instar n : an insect or other arthropod between molts
EtymologyLatin instar ‘form, likeness’.
- Any stage in the
lifecycle of arthropods, between molts.
- 1955: We avoided Tourist Homes, country cousins of Funeral ones, old-fashioned, genteel and showerless, with elaborate dressing tables in depressingly white-and-pink little bedrooms, and photographs of the landlady’s children in all their instars. — Vladimir Nabokov, Lolita
- to urge
An instar is a developmental stage of arthropods, such as insects, between each moult (ecdysis), until sexual maturity is reached. Arthropods must shed the exoskeleton in order to grow or assume a new form. Differences between instars can often be seen in altered body proportions or changes in the number of body segments. Some arthropods can continue to molt after sexual maturity, but these subsequent molts are generally not called instars.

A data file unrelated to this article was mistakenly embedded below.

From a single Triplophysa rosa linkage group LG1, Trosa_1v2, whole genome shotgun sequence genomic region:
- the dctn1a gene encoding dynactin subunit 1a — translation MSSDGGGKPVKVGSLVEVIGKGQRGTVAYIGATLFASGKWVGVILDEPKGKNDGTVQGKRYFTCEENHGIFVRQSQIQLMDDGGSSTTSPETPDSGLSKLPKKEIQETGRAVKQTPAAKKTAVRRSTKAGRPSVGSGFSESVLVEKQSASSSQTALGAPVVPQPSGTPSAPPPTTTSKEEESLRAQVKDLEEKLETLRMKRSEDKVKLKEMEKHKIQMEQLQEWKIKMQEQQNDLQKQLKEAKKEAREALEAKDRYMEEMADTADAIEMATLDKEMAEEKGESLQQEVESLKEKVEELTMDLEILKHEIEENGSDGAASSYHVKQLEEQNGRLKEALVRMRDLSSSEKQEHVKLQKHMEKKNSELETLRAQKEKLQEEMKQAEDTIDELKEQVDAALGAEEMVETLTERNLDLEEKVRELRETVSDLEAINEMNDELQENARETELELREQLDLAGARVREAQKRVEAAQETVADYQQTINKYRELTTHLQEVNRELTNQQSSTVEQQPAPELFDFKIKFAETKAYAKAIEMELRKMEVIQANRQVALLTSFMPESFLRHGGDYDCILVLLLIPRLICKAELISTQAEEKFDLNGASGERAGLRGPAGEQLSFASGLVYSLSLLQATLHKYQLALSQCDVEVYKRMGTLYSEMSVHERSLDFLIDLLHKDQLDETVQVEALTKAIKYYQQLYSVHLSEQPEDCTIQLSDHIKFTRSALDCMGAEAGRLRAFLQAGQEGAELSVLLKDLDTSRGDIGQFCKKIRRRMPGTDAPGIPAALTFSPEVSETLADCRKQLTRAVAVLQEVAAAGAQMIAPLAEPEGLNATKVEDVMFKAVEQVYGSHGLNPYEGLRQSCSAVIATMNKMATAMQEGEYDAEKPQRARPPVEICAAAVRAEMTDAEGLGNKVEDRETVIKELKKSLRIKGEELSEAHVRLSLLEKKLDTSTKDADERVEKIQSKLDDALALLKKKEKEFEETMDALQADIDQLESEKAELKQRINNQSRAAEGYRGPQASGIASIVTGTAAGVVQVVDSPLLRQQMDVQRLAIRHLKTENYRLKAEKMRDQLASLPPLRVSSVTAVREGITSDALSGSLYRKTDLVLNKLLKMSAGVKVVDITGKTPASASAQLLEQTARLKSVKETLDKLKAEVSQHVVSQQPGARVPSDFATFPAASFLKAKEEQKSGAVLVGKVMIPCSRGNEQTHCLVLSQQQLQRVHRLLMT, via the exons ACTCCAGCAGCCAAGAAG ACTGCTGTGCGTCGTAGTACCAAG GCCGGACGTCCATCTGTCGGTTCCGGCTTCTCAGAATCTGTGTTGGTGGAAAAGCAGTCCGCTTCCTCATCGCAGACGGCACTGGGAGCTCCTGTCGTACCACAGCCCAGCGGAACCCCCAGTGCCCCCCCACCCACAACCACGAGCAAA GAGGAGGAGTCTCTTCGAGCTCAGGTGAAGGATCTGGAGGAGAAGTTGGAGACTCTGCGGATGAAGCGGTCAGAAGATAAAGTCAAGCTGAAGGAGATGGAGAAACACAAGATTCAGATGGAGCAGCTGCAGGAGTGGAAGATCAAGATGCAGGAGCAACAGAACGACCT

For most insect species the term "instar" is used to denote the developmental stage of the larval or nymphal forms of holometabolous (complete metamorphism) or hemimetabolous (incomplete metamorphism) insects, but the term can be used to describe any developmental stage including pupa or imago (the adult, which does not molt in insects). The number of instars an insect completes depends on the species and the environmental conditions. Cooler temperatures and lower humidity often slow the rate of development.
instar in Portuguese: Ínstar
instar in Slovak: Instar